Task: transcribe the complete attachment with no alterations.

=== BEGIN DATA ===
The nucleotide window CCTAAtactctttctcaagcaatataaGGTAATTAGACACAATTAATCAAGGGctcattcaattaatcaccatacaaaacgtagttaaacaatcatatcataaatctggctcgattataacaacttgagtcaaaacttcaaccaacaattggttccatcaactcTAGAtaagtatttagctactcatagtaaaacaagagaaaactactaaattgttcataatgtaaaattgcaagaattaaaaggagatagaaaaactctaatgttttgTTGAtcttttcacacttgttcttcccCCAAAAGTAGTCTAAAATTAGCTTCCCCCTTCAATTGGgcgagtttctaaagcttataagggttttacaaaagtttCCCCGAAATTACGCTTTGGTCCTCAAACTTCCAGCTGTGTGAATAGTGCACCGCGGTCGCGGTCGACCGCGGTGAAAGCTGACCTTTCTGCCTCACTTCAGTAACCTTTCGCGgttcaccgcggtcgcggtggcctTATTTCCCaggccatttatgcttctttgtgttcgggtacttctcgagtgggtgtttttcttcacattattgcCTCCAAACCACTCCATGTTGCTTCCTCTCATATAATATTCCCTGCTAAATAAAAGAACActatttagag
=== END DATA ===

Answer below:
The nucleotide window CCTAAtactctttctcaagcaatataaGGTAATTAGACACAATTAATCAAGGGctcattcaattaatcaccatacaaaacgtagttaaacaatcatatcataaatctggctcgattataacaacttgagtcaaaacttcaaccaacaattggttccatcaactcTAGAtaagtatttagctactcatagtaaaacaagagaaaactactaaattgttcataatgtaaaattgcaagaattaaaaggagatagaaaaactctaatgttttgTTGAtcttttcacacttgttcttcccCCAAAAGTAGTCTAAAATTAGCTTCCCCCTTCAATTGGgcgagtttctaaagcttataagggttttacaaaagtttCCCCGAAATTACGCTTTGGTCCTCAAACTTCCAGCTGTGTGAATAGTGCACCGCGGTCGCGGTCGACCGCGGTGAAAGCTGACCTTTCTGCCTCACTTCAGTAACCTTTCGCGgttcaccgcggtcgcggtggcctTATTTCCCaggccatttatgcttctttgtgttcgggtacttctcgagtgggtgtttttcttcacattattgcCTCCAAACCACTCCATGTTGCTTCCTCTCATATAATATTCCCTGCTAAATAAAAGAACActatttagag